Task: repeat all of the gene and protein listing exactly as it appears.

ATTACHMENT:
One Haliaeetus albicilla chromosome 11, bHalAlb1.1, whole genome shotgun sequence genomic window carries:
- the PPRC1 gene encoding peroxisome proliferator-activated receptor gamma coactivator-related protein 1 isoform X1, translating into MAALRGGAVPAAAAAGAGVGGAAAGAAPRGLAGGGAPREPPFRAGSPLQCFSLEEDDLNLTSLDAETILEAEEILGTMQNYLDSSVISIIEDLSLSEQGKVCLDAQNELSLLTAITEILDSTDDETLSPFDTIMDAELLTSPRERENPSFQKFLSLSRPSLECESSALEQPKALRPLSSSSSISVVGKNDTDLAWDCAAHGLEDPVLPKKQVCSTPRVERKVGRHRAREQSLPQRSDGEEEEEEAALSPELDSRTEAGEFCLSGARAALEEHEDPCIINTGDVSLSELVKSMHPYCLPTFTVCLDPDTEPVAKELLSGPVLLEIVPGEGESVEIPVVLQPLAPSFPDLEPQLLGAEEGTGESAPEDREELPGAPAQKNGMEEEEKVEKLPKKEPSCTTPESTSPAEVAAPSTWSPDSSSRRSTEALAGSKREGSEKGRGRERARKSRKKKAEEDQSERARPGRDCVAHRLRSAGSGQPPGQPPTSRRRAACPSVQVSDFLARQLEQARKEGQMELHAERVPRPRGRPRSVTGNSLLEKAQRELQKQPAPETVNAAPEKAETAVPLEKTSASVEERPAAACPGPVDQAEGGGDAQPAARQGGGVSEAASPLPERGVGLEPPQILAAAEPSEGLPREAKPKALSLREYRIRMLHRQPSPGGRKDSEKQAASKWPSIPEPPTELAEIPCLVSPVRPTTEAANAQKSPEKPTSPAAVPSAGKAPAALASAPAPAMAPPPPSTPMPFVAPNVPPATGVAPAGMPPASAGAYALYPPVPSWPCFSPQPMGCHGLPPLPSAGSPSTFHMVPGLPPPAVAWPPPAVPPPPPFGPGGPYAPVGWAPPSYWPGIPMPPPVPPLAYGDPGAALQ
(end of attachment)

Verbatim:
One Haliaeetus albicilla chromosome 11, bHalAlb1.1, whole genome shotgun sequence genomic window carries:
- the PPRC1 gene encoding peroxisome proliferator-activated receptor gamma coactivator-related protein 1 isoform X1, translating into MAALRGGAVPAAAAAGAGVGGAAAGAAPRGLAGGGAPREPPFRAGSPLQCFSLEEDDLNLTSLDAETILEAEEILGTMQNYLDSSVISIIEDLSLSEQGKVCLDAQNELSLLTAITEILDSTDDETLSPFDTIMDAELLTSPRERENPSFQKFLSLSRPSLECESSALEQPKALRPLSSSSSISVVGKNDTDLAWDCAAHGLEDPVLPKKQVCSTPRVERKVGRHRAREQSLPQRSDGEEEEEEAALSPELDSRTEAGEFCLSGARAALEEHEDPCIINTGDVSLSELVKSMHPYCLPTFTVCLDPDTEPVAKELLSGPVLLEIVPGEGESVEIPVVLQPLAPSFPDLEPQLLGAEEGTGESAPEDREELPGAPAQKNGMEEEEKVEKLPKKEPSCTTPESTSPAEVAAPSTWSPDSSSRRSTEALAGSKREGSEKGRGRERARKSRKKKAEEDQSERARPGRDCVAHRLRSAGSGQPPGQPPTSRRRAACPSVQVSDFLARQLEQARKEGQMELHAERVPRPRGRPRSVTGNSLLEKAQRELQKQPAPETVNAAPEKAETAVPLEKTSASVEERPAAACPGPVDQAEGGGDAQPAARQGGGVSEAASPLPERGVGLEPPQILAAAEPSEGLPREAKPKALSLREYRIRMLHRQPSPGGRKDSEKQAASKWPSIPEPPTELAEIPCLVSPVRPTTEAANAQKSPEKPTSPAAVPSAGKAPAALASAPAPAMAPPPPSTPMPFVAPNVPPATGVAPAGMPPASAGAYALYPPVPSWPCFSPQPMGCHGLPPLPSAGSPSTFHMVPGLPPPAVAWPPPAVPPPPPFGPGGPYAPVGWAPPSYWPGIPMPPPVPPLAYGDPGAALQ